"As part of TfL's £10 billion investment program London Underground are removing all adverts from trains to improve the ambience of carriages and the overall travelling experience of passengers" It's a good spoof, but it's a spoof for the following reasons:
1. Although the tone has that bland corporate "announcement" feel, I think it's unlikely that TfL would refer to the ads as "adverts" in this case - I'm sure they would say "advertisements". 2. When would TfL turn down the opportunity to receive so much cash? £61.3 million from advertising revenue in 2006/7 - although what proportion is from Tube carriages I've no idea. 3. When have TfL ever cared about ambience in Tube carriages? We'd have piped musak, mood lighting and free cocktails if they did. 4. TfL putting a greater overall travelling experience over profit beggers belief. 5. I changed onto a Piccadilly line train which was full of the usual ads.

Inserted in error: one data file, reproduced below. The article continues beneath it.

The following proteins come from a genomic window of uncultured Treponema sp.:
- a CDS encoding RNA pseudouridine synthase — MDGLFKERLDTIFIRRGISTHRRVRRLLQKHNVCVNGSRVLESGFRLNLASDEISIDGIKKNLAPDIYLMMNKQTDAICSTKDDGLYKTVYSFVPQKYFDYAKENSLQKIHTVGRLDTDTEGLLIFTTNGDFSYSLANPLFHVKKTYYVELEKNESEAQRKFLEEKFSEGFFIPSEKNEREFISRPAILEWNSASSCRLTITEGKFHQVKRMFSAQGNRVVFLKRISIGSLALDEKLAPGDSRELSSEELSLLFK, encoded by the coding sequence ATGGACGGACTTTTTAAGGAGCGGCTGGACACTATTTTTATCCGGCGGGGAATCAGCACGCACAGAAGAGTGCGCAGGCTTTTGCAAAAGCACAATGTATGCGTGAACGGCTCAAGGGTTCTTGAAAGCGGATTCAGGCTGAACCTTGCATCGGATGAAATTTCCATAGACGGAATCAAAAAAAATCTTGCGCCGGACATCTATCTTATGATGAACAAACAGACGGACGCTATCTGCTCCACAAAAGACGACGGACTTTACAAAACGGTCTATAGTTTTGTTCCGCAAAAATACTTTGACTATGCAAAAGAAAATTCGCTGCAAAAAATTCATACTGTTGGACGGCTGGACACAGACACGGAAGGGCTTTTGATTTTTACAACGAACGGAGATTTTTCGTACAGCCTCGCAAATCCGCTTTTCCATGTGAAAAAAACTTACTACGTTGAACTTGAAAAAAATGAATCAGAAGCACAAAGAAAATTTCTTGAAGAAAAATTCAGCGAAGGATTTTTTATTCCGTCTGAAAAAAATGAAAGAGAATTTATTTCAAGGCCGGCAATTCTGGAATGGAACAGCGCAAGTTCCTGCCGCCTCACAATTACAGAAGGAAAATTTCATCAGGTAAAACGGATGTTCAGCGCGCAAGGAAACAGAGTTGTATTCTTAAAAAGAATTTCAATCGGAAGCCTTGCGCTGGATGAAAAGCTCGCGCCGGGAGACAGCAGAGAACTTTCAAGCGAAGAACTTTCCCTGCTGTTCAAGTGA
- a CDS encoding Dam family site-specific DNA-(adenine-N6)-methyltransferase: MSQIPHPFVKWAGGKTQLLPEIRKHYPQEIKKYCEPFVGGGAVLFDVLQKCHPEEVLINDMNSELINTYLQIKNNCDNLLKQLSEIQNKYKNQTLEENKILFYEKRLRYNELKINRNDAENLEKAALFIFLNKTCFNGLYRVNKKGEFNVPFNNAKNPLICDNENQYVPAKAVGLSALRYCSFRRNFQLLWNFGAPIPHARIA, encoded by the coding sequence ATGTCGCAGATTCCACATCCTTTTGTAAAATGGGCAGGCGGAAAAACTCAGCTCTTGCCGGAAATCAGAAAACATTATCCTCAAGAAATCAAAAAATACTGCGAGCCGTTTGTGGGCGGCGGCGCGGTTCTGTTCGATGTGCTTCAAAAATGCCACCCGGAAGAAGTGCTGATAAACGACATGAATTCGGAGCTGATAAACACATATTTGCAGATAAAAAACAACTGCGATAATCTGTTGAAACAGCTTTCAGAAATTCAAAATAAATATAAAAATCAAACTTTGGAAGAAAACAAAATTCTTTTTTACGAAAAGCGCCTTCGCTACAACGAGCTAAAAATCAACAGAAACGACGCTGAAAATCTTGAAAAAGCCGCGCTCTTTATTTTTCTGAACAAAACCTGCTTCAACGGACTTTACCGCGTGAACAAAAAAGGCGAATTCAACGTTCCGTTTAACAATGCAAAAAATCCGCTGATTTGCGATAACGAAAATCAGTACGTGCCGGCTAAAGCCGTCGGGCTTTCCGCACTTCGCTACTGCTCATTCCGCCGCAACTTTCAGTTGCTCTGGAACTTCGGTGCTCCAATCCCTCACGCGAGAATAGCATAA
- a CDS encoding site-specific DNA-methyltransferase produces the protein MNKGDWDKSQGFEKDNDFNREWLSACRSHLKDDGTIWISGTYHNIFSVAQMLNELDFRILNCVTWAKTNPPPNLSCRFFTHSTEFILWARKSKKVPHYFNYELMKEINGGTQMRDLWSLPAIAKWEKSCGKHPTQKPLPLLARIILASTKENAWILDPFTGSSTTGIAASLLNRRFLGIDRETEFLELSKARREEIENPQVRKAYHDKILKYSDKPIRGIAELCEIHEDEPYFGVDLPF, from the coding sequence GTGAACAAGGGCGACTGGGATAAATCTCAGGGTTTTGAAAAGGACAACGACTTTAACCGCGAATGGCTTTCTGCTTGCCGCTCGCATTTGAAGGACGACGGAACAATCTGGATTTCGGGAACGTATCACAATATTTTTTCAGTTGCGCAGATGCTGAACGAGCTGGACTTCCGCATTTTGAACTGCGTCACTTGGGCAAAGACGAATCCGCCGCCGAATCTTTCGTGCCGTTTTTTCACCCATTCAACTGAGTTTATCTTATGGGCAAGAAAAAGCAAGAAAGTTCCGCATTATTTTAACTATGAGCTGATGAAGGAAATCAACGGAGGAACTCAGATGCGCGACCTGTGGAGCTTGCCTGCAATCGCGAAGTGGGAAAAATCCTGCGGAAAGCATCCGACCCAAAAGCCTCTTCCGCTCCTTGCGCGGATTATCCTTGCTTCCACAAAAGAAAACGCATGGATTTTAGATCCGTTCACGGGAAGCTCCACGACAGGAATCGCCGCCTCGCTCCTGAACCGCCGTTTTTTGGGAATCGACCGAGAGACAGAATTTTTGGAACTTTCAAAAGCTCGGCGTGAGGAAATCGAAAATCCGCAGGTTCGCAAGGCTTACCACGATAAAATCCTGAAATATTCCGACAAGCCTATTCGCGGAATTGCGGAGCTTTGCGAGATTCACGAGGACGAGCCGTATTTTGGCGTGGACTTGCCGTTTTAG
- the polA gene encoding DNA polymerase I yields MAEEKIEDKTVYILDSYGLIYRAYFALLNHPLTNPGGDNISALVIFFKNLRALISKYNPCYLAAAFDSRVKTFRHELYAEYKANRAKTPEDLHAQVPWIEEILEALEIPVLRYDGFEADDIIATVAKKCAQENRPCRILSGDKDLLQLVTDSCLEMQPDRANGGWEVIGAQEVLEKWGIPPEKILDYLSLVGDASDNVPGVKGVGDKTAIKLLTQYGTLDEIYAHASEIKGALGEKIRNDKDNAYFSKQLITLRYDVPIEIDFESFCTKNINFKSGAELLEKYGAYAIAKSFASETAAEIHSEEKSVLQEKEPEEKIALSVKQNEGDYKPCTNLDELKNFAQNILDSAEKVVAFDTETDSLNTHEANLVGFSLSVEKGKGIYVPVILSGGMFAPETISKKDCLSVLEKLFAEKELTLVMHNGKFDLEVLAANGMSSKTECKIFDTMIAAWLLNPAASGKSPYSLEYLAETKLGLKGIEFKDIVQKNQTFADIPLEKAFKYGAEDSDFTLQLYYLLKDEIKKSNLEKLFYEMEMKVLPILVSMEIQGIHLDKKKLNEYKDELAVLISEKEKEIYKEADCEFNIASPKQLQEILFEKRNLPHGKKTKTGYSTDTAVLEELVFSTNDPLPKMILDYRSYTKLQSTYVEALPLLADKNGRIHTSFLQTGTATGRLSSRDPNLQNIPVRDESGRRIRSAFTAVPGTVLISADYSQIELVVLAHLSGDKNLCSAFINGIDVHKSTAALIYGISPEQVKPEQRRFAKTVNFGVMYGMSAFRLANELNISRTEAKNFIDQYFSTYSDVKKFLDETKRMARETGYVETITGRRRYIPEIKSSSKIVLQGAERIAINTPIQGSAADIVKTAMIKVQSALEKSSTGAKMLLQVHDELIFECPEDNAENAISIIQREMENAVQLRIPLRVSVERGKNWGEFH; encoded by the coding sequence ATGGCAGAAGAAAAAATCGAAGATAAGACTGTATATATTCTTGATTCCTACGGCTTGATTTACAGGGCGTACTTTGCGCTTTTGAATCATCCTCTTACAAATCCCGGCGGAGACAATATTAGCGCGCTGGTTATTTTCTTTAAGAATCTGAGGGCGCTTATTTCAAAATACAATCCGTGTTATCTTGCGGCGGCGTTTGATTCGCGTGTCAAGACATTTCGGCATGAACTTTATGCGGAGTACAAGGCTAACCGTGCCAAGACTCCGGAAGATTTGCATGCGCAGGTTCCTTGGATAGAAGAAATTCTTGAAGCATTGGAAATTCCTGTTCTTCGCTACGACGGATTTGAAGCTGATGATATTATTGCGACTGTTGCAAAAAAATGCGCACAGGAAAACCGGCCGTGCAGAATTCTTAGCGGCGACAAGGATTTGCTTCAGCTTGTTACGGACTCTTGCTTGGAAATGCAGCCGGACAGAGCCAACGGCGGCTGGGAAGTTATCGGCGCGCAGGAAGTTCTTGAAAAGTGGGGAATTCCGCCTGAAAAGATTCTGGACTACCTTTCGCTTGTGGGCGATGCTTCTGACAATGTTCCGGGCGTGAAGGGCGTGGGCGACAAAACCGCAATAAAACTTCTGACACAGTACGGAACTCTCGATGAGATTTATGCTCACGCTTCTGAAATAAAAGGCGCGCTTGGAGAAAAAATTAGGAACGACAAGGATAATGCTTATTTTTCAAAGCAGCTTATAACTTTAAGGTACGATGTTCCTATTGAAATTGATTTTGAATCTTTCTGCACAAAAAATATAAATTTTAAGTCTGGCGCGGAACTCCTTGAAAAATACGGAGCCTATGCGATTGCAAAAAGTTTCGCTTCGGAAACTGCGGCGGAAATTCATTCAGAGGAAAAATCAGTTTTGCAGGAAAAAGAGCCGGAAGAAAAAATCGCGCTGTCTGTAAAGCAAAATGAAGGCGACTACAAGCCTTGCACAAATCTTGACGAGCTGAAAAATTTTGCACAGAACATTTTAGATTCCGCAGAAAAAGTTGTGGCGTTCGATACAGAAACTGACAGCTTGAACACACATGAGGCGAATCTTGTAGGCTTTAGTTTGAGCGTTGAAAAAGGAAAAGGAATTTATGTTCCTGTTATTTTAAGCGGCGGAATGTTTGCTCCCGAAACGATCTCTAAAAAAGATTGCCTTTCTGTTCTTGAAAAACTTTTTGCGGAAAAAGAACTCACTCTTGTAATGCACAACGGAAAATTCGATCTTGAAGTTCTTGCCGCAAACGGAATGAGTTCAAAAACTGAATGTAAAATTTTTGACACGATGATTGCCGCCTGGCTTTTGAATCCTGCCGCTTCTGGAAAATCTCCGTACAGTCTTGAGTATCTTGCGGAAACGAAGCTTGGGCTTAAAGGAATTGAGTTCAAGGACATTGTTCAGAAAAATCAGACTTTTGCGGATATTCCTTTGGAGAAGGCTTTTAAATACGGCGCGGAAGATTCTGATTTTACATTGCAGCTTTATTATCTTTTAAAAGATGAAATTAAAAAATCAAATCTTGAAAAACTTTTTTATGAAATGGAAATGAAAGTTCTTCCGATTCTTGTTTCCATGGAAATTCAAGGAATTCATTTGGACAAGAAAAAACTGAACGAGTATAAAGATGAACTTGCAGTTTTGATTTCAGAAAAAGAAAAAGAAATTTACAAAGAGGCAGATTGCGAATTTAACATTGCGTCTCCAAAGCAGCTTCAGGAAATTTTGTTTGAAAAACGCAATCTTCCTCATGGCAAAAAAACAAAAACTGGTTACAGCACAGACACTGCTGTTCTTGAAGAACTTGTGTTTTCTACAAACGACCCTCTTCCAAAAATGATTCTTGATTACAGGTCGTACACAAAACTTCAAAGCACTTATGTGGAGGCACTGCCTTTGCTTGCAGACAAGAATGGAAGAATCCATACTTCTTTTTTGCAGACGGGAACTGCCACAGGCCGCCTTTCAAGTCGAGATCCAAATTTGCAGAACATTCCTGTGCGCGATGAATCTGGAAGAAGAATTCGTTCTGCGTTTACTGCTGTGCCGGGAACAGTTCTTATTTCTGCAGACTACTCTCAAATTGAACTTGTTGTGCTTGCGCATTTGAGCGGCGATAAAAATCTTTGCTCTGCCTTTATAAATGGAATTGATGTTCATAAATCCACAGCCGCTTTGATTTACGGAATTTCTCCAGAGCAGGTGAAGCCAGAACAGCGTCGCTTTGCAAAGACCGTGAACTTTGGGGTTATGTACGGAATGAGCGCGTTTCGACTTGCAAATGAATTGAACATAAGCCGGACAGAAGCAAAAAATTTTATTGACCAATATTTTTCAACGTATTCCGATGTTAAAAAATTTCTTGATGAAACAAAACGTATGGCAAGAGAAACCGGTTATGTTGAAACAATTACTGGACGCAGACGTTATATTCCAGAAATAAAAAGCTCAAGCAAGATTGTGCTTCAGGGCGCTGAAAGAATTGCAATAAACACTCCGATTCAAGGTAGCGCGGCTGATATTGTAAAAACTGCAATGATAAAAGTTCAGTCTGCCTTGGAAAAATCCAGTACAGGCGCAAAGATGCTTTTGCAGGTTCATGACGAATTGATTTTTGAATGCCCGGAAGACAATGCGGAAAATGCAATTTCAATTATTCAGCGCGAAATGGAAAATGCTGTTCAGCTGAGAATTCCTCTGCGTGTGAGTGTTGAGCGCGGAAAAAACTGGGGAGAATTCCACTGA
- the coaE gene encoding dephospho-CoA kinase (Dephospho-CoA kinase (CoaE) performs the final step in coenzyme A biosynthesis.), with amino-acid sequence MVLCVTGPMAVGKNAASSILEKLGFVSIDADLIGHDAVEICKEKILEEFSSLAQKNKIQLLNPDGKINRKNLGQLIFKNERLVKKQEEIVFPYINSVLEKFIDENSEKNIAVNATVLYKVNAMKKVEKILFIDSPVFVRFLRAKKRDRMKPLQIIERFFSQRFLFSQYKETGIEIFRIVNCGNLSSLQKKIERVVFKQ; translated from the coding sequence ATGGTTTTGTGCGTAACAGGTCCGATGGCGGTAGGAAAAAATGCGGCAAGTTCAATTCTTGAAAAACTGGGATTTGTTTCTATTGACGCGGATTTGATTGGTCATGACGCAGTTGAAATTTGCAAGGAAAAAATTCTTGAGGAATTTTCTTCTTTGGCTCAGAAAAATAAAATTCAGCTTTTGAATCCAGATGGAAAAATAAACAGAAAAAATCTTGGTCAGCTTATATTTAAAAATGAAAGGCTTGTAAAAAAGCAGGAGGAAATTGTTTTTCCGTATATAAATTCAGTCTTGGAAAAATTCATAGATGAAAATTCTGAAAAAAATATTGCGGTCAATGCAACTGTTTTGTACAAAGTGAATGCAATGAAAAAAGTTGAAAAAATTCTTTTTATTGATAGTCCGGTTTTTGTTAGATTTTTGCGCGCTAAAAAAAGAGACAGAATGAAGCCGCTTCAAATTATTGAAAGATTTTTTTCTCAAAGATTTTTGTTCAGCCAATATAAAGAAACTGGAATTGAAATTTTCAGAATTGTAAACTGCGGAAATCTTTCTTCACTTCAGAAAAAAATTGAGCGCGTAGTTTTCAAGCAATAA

However, perhaps TfL were responsible. With a bit of searching it seemed to be part of the "Buy Nothing Day" - which took place on Saturday apparently. A team of people turned all the ads in District Line carriages the other way around and stuck stickers on them. "The team we saw doing it were very quick, managing to swap around entire carriages of adverts in less than the time it took the train to travel one stop." said a Space Hijacker.
Although the Indy Media report suggests it was endorsed by TfL I'm not so sure. Would the TfL decoration team really look like the bunch of students above? Any other thoughts and theories most welcome.